A study found that 6 percent of members of mega-churches, like Saddleback Church in California, had never attended a worship service before joining the church where they now belong. (Photo: Jonathan D. Bloom)
A recent study by Leadership Network and the Hartford Institute for Religion Research looked at the demographics of those who attend mega-churches, defined as a congregation attended by 2,000 or more each week.
The study determined that almost half (44 percent) had come from another local church, 28 percent had transplanted from a distant congregation, and 19 percent had not attended church for a while. Just 6 percent had never attended a worship service before arriving at their current church.
We could talk at length that these figures seem to validate the observation that there is a lot more "member swapping" than true evangelism in churches today, but I was most taken by the last finding that 6 percent of those reporting had never attended a worship service before joining the church where they now belong.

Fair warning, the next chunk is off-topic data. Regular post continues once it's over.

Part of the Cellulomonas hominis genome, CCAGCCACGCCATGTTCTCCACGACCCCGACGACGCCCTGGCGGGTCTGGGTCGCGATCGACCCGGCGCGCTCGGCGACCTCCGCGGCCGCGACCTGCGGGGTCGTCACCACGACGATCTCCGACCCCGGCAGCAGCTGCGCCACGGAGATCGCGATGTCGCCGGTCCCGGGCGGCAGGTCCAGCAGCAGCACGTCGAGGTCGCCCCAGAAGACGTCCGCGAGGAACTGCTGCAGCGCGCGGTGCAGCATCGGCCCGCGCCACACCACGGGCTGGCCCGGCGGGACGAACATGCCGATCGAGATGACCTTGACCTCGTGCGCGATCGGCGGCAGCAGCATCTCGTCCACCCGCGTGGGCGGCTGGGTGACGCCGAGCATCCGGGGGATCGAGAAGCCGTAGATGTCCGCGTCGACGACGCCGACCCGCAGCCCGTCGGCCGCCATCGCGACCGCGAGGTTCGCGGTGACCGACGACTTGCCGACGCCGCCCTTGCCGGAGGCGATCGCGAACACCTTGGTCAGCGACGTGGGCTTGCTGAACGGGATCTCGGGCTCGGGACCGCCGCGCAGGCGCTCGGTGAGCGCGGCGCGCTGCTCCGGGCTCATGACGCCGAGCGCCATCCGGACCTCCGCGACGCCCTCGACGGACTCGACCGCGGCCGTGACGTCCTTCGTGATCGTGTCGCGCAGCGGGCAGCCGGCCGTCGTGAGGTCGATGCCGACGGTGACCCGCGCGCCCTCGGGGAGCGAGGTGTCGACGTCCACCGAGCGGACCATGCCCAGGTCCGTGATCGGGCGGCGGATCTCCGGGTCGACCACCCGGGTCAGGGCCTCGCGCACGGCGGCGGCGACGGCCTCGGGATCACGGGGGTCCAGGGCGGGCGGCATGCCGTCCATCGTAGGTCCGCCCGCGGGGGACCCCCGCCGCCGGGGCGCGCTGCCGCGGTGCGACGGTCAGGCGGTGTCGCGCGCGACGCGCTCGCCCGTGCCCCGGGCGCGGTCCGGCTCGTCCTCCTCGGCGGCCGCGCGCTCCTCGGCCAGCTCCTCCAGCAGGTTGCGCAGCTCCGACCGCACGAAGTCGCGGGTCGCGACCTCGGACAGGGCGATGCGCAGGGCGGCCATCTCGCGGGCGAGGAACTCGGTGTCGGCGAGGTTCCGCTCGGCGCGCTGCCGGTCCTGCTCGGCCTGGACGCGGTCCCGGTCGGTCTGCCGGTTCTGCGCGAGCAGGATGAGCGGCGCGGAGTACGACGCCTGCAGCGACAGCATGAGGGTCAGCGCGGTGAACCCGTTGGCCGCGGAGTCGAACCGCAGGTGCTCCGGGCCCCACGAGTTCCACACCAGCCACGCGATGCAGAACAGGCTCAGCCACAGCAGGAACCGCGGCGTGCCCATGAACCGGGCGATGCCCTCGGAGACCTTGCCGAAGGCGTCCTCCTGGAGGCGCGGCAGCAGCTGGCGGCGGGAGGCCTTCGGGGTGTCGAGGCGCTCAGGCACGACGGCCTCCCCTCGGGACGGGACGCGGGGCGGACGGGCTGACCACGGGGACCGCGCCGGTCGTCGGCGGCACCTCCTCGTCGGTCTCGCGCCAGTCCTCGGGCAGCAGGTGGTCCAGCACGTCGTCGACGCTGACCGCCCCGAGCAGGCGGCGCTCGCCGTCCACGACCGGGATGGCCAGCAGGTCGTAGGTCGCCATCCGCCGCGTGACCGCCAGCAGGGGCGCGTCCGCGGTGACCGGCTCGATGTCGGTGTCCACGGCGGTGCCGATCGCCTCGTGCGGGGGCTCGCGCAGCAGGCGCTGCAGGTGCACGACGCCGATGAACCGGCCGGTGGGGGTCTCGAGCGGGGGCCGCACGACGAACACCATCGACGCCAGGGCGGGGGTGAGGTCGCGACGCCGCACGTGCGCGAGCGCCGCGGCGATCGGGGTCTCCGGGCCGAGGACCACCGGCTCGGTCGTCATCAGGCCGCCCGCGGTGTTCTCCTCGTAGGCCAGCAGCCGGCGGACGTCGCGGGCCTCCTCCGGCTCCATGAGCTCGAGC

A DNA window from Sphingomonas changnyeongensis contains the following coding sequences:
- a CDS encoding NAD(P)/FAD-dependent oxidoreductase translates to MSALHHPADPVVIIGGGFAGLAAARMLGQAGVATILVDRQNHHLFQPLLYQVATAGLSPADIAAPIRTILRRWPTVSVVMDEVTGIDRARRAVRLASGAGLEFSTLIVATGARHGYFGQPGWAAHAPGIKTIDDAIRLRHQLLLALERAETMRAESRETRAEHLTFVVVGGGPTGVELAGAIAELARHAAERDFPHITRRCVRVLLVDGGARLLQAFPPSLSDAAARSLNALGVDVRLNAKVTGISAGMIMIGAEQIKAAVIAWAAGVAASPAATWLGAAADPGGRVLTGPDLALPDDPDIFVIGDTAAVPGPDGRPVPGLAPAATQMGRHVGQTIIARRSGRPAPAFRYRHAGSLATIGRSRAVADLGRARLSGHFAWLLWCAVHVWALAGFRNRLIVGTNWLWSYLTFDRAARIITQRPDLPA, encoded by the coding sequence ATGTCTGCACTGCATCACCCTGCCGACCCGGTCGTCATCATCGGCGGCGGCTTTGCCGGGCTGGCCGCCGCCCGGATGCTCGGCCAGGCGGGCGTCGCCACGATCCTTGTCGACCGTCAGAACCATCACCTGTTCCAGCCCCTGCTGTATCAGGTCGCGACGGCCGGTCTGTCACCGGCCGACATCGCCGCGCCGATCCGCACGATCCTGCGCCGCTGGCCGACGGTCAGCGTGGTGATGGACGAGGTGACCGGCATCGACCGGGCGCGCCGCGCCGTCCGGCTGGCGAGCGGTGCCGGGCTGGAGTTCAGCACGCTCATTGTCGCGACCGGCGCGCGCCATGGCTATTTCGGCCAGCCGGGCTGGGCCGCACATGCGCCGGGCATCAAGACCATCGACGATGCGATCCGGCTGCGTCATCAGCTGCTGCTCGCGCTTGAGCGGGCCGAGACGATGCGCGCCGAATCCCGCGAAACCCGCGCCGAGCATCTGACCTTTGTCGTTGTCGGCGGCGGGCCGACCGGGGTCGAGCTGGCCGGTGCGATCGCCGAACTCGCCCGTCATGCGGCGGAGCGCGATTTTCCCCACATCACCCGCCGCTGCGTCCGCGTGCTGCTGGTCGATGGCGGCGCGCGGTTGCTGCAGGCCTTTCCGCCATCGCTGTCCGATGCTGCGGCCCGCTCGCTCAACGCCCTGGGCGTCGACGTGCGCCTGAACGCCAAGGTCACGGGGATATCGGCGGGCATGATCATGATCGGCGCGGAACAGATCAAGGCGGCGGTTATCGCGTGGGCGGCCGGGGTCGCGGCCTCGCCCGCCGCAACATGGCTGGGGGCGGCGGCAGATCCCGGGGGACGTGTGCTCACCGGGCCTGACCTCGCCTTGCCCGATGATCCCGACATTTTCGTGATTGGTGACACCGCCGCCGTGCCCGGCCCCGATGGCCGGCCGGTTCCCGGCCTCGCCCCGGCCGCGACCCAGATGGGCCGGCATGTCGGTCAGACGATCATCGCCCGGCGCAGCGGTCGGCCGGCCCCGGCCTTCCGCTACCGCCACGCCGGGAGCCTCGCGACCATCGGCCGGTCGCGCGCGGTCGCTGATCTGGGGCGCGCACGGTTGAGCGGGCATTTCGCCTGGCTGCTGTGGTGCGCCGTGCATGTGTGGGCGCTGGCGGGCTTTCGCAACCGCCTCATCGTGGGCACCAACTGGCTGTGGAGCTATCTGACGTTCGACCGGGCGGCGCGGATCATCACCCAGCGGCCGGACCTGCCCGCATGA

When we talk about the "unchurched," the assumption is that we are actually talking about those who are "dechurched" or who have walked away for the church for some reason. In reality, there are a number of people in our population who have never been inside a church building except for a wedding or funeral.
This was brought home to me recently when my granddaughter invited a friend to church who said that he had never been to church in his life. Now this is a young man who is from the Bible Belt where there is a church within five minutes' drive of anyone's home. I don't know all of the background here, but I am pleased that she invited him to go to a worship service with her, and he did attend.
This is a reminder to us that we should reassess our assumptions about those who are not part of the church. Just because we put a sign in front of our church saying "Everyone welcome," we cannot automatically expect non-churched people to come flooding into our worship services.
They may not understand or appreciate what churches offer them. Perhaps we have erected barriers that need to be removed. The key, as with most things, is a personal contact. We must develop a level of trust in our relationships so that people will be willing to accompany us to church-related activities. When they do so, we may have to be guides or "docents" interpreting what is going on for them, then spending time with them afterward to debrief.
Is this evangelism? I suppose it is, and this approach will become more important in the coming days as the church continues to be marginalized in our society.
Ircel Harrison is an associate with Pinnacle Leadership Associates and director of the Murfreesboro Center of Central Baptist Theological Seminary. A version of this column appeared previously on his blog.